Main Pairing: Blaise Zabini/Hermione Granger
The frost clung with a leeching cold to the ground beneath her, to the ground behind her, to the ground around her, above and below. It had been necessary to cut into the cold earth earlier that morning, when they had first stumbled upon the small deployment of Death Eaters. Or, in all honesty, soldiers, Hermione thought wearily. Soldiers were expendable ... Death Eaters were the ones in charge, the ones giving the orders, taking them only from those higher up in the Circle.
Hermione’s own squadron of fighters ranged out with her along the magic-made trench. Soldiers, her mind wearily corrected again. What did that make her? Cold earth had her back, her bum, met her gaze looking forward. Faint whispers occasionally broke the stillness: her people talking, their people talking. The occasional moan, too, of pain--and someone was crying.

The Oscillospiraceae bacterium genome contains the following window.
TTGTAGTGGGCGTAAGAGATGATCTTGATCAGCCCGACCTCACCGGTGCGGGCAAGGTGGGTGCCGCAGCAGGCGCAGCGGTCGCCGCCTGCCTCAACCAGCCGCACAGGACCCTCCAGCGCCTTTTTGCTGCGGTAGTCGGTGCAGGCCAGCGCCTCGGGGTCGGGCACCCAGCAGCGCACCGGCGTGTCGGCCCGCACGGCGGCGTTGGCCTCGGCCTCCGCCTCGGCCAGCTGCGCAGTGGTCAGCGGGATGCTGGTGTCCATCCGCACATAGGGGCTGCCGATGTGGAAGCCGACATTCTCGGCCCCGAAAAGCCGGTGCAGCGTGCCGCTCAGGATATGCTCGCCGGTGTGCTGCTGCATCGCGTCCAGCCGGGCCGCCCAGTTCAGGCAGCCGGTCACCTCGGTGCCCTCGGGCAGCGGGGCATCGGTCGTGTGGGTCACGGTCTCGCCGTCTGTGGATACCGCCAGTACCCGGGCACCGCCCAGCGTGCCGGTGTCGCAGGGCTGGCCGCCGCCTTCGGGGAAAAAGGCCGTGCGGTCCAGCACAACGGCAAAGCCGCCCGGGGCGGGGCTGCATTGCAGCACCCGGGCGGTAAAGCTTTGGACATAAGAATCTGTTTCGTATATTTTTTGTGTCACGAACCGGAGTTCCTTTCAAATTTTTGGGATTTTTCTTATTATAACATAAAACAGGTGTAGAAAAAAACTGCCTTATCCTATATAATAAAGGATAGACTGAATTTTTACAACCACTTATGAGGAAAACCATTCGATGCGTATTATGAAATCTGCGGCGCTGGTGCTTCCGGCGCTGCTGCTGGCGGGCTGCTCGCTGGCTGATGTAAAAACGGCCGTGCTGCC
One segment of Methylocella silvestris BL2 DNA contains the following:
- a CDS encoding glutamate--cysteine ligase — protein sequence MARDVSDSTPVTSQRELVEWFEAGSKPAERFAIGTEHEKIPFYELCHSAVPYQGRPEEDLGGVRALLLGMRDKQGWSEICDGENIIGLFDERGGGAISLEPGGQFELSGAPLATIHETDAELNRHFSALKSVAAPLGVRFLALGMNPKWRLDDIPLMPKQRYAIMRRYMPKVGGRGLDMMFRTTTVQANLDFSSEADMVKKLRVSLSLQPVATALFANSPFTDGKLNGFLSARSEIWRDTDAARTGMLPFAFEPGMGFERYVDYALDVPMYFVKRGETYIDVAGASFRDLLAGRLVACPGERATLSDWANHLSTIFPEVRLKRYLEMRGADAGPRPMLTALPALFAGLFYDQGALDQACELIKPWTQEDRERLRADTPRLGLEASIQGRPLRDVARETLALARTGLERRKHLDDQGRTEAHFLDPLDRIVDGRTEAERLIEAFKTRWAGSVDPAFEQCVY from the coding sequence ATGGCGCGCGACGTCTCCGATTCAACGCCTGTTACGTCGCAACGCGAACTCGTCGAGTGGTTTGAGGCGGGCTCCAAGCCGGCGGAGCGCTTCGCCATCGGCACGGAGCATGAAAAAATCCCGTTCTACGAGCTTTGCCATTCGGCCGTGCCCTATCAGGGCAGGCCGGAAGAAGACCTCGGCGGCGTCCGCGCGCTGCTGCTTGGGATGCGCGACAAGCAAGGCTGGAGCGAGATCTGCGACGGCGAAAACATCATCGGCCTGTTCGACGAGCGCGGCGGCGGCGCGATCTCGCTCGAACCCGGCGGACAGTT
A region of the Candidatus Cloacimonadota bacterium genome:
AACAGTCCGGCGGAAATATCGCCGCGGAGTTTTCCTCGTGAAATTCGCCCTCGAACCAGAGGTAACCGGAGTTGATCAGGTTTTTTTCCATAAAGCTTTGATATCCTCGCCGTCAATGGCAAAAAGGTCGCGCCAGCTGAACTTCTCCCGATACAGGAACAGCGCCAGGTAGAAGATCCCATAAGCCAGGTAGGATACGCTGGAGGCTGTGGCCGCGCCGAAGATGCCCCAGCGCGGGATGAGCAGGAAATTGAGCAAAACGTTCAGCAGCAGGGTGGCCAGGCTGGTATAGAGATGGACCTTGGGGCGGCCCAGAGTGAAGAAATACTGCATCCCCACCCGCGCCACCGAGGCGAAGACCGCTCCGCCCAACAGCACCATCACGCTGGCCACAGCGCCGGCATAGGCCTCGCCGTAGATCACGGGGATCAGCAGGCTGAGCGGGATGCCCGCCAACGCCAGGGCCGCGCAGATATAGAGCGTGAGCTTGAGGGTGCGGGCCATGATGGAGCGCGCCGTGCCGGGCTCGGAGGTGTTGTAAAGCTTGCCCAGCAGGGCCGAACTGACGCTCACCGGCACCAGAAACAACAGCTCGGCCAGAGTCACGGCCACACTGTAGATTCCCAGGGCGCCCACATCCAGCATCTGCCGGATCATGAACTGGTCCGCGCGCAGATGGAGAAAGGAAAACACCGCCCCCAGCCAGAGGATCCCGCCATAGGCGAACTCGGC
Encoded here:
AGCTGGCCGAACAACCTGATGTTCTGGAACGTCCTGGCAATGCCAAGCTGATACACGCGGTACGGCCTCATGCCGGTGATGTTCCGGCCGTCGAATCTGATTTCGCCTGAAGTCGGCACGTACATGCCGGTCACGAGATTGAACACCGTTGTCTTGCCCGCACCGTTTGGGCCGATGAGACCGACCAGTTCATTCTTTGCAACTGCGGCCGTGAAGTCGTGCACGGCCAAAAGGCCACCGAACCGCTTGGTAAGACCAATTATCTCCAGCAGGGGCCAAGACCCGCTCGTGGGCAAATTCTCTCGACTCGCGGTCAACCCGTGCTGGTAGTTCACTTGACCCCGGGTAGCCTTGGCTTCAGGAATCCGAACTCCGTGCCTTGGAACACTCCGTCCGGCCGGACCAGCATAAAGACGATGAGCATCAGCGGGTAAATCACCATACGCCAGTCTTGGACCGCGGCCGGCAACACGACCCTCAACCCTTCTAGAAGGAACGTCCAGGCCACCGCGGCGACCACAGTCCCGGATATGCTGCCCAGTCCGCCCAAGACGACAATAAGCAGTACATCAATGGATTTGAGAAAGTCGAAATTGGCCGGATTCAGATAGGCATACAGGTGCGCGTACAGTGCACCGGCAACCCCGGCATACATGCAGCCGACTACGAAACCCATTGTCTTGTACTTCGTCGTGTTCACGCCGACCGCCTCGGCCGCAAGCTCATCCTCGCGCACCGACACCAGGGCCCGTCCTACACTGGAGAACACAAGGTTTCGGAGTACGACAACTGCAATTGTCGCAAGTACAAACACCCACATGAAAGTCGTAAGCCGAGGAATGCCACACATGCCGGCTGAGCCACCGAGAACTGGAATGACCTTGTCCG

She closed her eyes and swallowed against the cloying temptation of her own tears. Christmas Eve, and she was out in the field, fighting still. Christmas Eve, and she had lost a man today who wouldn’t be going home to his family. Christmas Eve, and it was so damned cold, and she was so lonely. Harry was back at Headquarters somewhere; Ron was probably with another squadron like hers.
Hermione tilted her head back against the frozen earth, her sigh billowing out in the air before her, an icy plume that reminded her too much of a ghost. She let her mind roam over memories of past Christmases, the celebrations and feasts. She didn’t immediately realize that the new sound that coloured the crystalline air was her voice, sweetly, sadly singing a familiar carol.
She didn’t stop, either, when she did realize it. The fighting had stopped some hours ago, an impasse of sorts, each side holing up for the night in their newly dug holes, though at least the enemy had a coppice of trees as well.
And then, surprisingly, another voice joined hers, but from the sound she knew it wasn’t anyone on her side. The smooth tenor tones wafted across the frozen, pocked field to entwine with her own, creating a delicious harmony. Then another joined, and another, until almost everyone was singing a part, an unlikely choir on a night such as this.